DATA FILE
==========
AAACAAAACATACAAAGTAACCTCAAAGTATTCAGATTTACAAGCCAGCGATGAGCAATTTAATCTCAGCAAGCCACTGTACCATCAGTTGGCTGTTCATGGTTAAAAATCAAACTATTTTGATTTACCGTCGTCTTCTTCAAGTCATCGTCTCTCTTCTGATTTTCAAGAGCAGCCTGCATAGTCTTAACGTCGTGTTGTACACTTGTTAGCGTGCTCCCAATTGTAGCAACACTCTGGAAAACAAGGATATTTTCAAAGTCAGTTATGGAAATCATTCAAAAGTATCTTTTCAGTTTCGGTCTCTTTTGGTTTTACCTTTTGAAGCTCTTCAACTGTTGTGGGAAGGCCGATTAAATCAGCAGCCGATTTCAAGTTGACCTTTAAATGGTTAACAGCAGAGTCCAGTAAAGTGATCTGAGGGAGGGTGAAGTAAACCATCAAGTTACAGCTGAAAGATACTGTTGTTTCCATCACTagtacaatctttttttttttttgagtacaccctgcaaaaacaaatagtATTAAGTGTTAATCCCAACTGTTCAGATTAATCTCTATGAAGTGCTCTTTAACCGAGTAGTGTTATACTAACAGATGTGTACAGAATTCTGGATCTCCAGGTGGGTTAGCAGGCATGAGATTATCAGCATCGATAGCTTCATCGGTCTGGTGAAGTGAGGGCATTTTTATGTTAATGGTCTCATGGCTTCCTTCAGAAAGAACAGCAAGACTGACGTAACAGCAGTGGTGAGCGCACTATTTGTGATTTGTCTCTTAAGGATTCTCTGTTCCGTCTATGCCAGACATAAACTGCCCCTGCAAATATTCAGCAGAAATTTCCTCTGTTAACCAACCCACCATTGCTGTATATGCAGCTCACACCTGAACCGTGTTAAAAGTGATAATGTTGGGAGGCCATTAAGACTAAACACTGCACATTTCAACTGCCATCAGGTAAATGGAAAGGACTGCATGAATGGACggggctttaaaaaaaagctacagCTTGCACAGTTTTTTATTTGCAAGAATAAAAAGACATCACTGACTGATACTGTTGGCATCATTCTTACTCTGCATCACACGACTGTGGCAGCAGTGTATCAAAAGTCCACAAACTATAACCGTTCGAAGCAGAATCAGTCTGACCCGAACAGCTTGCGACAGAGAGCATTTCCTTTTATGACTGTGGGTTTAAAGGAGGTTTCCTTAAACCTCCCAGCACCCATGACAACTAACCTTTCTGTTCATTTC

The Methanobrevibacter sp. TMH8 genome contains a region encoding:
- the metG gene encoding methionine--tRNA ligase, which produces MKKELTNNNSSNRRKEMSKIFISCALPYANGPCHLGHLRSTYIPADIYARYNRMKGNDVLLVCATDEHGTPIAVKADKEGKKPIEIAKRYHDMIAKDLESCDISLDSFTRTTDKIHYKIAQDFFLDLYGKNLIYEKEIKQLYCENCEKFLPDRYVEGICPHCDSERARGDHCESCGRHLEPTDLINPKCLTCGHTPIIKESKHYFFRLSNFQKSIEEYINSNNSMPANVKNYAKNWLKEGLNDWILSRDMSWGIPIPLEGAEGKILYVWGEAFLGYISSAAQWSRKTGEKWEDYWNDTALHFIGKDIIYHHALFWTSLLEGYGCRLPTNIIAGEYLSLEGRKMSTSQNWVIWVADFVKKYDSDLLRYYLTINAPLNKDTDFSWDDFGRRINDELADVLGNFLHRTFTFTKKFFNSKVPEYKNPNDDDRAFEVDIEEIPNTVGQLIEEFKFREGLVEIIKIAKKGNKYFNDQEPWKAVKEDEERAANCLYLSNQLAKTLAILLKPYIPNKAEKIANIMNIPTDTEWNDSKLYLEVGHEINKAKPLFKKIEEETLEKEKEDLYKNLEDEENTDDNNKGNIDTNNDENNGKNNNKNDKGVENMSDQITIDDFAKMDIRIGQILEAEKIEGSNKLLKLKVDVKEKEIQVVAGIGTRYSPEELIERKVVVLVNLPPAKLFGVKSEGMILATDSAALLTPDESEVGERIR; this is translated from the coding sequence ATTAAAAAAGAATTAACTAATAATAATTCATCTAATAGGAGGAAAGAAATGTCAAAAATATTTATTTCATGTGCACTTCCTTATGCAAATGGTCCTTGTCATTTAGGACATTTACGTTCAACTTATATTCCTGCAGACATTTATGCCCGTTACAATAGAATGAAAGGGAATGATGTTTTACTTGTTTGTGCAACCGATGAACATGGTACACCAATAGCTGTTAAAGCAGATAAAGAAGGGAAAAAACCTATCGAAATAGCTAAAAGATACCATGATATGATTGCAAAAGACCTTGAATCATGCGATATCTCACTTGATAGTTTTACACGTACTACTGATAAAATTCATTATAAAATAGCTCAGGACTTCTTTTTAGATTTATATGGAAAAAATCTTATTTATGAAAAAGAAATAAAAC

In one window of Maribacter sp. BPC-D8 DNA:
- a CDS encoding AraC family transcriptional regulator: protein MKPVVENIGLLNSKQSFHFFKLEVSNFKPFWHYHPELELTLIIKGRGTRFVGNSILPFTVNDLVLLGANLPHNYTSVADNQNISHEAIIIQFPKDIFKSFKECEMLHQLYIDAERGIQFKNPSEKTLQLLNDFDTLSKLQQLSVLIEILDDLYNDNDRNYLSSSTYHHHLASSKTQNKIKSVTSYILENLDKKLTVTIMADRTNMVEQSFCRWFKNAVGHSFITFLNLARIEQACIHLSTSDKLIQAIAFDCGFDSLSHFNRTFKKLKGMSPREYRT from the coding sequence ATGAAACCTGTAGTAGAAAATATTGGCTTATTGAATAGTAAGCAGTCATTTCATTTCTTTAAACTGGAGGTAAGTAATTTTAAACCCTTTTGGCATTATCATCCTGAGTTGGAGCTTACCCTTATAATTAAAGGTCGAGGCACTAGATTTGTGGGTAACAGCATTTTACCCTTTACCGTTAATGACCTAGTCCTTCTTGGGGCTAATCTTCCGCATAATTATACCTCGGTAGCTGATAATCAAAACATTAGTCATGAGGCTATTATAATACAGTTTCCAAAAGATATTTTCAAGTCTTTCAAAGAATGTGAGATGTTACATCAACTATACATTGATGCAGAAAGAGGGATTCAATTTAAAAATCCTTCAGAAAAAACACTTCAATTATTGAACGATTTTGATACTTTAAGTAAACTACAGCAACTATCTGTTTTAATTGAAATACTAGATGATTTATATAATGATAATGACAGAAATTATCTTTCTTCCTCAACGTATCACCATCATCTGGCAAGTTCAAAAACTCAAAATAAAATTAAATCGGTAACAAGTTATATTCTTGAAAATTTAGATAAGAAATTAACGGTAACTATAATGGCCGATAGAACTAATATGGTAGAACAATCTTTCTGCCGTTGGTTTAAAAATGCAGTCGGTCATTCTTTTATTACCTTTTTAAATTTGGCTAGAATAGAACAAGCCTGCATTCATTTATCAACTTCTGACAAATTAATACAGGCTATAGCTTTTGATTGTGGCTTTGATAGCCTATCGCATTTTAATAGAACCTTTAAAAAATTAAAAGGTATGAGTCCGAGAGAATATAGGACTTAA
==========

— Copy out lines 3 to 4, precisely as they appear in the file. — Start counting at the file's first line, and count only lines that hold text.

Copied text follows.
- the metG gene encoding methionine--tRNA ligase, which produces MKKELTNNNSSNRRKEMSKIFISCALPYANGPCHLGHLRSTYIPADIYARYNRMKGNDVLLVCATDEHGTPIAVKADKEGKKPIEIAKRYHDMIAKDLESCDISLDSFTRTTDKIHYKIAQDFFLDLYGKNLIYEKEIKQLYCENCEKFLPDRYVEGICPHCDSERARGDHCESCGRHLEPTDLINPKCLTCGHTPIIKESKHYFFRLSNFQKSIEEYINSNNSMPANVKNYAKNWLKEGLNDWILSRDMSWGIPIPLEGAEGKILYVWGEAFLGYISSAAQWSRKTGEKWEDYWNDTALHFIGKDIIYHHALFWTSLLEGYGCRLPTNIIAGEYLSLEGRKMSTSQNWVIWVADFVKKYDSDLLRYYLTINAPLNKDTDFSWDDFGRRINDELADVLGNFLHRTFTFTKKFFNSKVPEYKNPNDDDRAFEVDIEEIPNTVGQLIEEFKFREGLVEIIKIAKKGNKYFNDQEPWKAVKEDEERAANCLYLSNQLAKTLAILLKPYIPNKAEKIANIMNIPTDTEWNDSKLYLEVGHEINKAKPLFKKIEEETLEKEKEDLYKNLEDEENTDDNNKGNIDTNNDENNGKNNNKNDKGVENMSDQITIDDFAKMDIRIGQILEAEKIEGSNKLLKLKVDVKEKEIQVVAGIGTRYSPEELIERKVVVLVNLPPAKLFGVKSEGMILATDSAALLTPDESEVGERIR; this is translated from the coding sequence ATTAAAAAAGAATTAACTAATAATAATTCATCTAATAGGAGGAAAGAAATGTCAAAAATATTTATTTCATGTGCACTTCCTTATGCAAATGGTCCTTGTCATTTAGGACATTTACGTTCAACTTATATTCCTGCAGACATTTATGCCCGTTACAATAGAATGAAAGGGAATGATGTTTTACTTGTTTGTGCAACCGATGAACATGGTACACCAATAGCTGTTAAAGCAGATAAAGAAGGGAAAAAACCTATCGAAATAGCTAAAAGATACCATGATATGATTGCAAAAGACCTTGAATCATGCGATATCTCACTTGATAGTTTTACACGTACTACTGATAAAATTCATTATAAAATAGCTCAGGACTTCTTTTTAGATTTATATGGAAAAAATCTTATTTATGAAAAAGAAATAAAAC

In one window of Maribacter sp. BPC-D8 DNA: